Table of Contents
Table of Contents
No matter how much you love being a parent, there may come a day when you feel like you’re overwhelmed by the demands of life, your job, and your family, but you feel like you need to soldier through rather than admit you might need to talk to someone about your anxiety. Or perhaps you’re a new parent and you’re worried that you don’t quite have the hang of this “parenting” thing; best just to struggle through and deal with it as well as you can, right?
Yet this inability to ask for help — whether it’s simple advice or support from other parents in your community — can build up to have negative results on both your own well-being and your relationship with your kids. There might come a time that you realize you need to ask for help, for both your own happiness and that of your children.
For many people who take pride in their independence and competence, it can be tough to admit that they might need help once. When you add children to this equation, the chance that you may need assistance multiplies. It can still be difficult to let go of the stubborn attitude that you can do everything, especially when you want to show your kids that you’re capable of taking care of them by yourself. And once you pile on a refusal to admit to others that you need either mental or physical support, you could be playing with fire.
“Living in a society that prides itself on self-sufficiency, the idea of asking for help can often be daunting. You mean admit that I can’t handle everything that comes my way? Not a chance!” says an article in Psychology Today. “The ability, though, to ask for help can sometimes be life saving and the inability to do so can lead to many unnecessary consequences.”
If you’re in a scenario where you have a single-parent household, you’re very likely juggling the needs of your children, your own work and activities, and anything else that might come up unexpectedly. You might not have any family close by who can lend a hand, and you might not be on the best terms with your former partner. Yet continuing to go it alone and not asking for either physical or emotional assistance could take a toll on both you and your kids. Being overly stressed about your parenting situation isn’t something to ignore – instead, it’s important to know when to ask for help.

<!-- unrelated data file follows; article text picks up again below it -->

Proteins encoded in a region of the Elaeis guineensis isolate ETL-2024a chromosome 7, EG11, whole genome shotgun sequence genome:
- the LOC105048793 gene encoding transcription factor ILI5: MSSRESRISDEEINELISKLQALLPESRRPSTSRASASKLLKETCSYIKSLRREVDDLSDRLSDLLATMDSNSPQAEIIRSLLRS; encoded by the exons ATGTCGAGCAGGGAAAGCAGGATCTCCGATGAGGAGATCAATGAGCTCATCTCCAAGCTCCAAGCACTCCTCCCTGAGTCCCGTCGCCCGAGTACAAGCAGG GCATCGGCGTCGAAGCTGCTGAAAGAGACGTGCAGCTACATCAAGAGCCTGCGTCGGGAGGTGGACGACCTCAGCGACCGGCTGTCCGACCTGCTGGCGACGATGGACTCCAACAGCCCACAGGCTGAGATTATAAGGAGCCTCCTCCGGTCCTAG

First, it’s important to know that you’re not weak for asking for help. It doesn’t make you a bad parent, either. Instead, it’s a positive thing to admit that you can’t handle everything yourself, and that maybe you don’t have all the answers.
For psychological help, it’s good to first admit to yourself that you don’t need to struggle through your parental anxieties alone. It can be beneficial to talk to other parents in your area (try looking for community gatherings or even parental support groups online), or even your own parents, if you have the option, communicating with people who’ve been in your position can go a long way towards helping you normalize your own fears and anxieties about parenting.
Also, in a piece from The Successful Parent, it’s suggested that you could turn to pediatricians, teachers, or counselors for assistance with parenting advice. Although the idea of seeking help from a psychiatrist could seem like an extreme measure, the article notes that “it takes strength and insight to seek out help for mental health issues, so make sure to take advantage of this if need be. Counseling is good for everyone, even those who feel they have it all together.”
For physical support, start to look into child care workers, daycare, or even part-time help around the house. “Parent support comes to us from family, friends, babysitters, daycare workers, neighbors, play date groups, parent support groups and anyone who gives us help with basic caretaking responsibilities,” says The Successful Parent. There are many resources available to you when it comes to sharing child care responsibilities, so don’t be afraid to ask for extra help. It doesn’t take away what you’re capable of as a parent; if anything, it will allow you more time and energy to be the best parent you can be.
It can be difficult to admit that you’re having trouble being a parent, whether it’s juggling your workload or doubting your abilities to make the right choices. But once you’re able to admit that it’s okay to ask for help — and that there are many people willing to give it — you might find that sharing the physical and emotional load can bring your family closer together.
Christie Hopkins has personal and professional ties to the Family Law industry. She has extensive experience working with families going through child custody disputes. Christie approached Family Law with attentiveness and care to ensure both parties feel valued and heard.